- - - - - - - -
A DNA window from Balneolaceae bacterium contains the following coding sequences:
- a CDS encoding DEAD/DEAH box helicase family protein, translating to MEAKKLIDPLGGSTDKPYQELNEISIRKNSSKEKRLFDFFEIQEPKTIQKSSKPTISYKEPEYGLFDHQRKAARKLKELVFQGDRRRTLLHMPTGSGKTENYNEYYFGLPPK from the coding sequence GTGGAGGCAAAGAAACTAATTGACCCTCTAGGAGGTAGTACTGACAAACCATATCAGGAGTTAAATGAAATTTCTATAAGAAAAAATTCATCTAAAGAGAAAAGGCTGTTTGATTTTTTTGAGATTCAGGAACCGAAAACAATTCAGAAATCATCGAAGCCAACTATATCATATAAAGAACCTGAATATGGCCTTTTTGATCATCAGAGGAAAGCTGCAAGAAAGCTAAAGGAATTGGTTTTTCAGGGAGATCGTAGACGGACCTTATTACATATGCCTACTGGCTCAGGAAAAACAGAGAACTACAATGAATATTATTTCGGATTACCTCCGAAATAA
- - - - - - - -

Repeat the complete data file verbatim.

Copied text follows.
A DNA window from Balneolaceae bacterium contains the following coding sequences:
- a CDS encoding DEAD/DEAH box helicase family protein, translating to MEAKKLIDPLGGSTDKPYQELNEISIRKNSSKEKRLFDFFEIQEPKTIQKSSKPTISYKEPEYGLFDHQRKAARKLKELVFQGDRRRTLLHMPTGSGKTENYNEYYFGLPPK from the coding sequence GTGGAGGCAAAGAAACTAATTGACCCTCTAGGAGGTAGTACTGACAAACCATATCAGGAGTTAAATGAAATTTCTATAAGAAAAAATTCATCTAAAGAGAAAAGGCTGTTTGATTTTTTTGAGATTCAGGAACCGAAAACAATTCAGAAATCATCGAAGCCAACTATATCATATAAAGAACCTGAATATGGCCTTTTTGATCATCAGAGGAAAGCTGCAAGAAAGCTAAAGGAATTGGTTTTTCAGGGAGATCGTAGACGGACCTTATTACATATGCCTACTGGCTCAGGAAAAACAGAGAACTACAATGAATATTATTTCGGATTACCTCCGAAATAA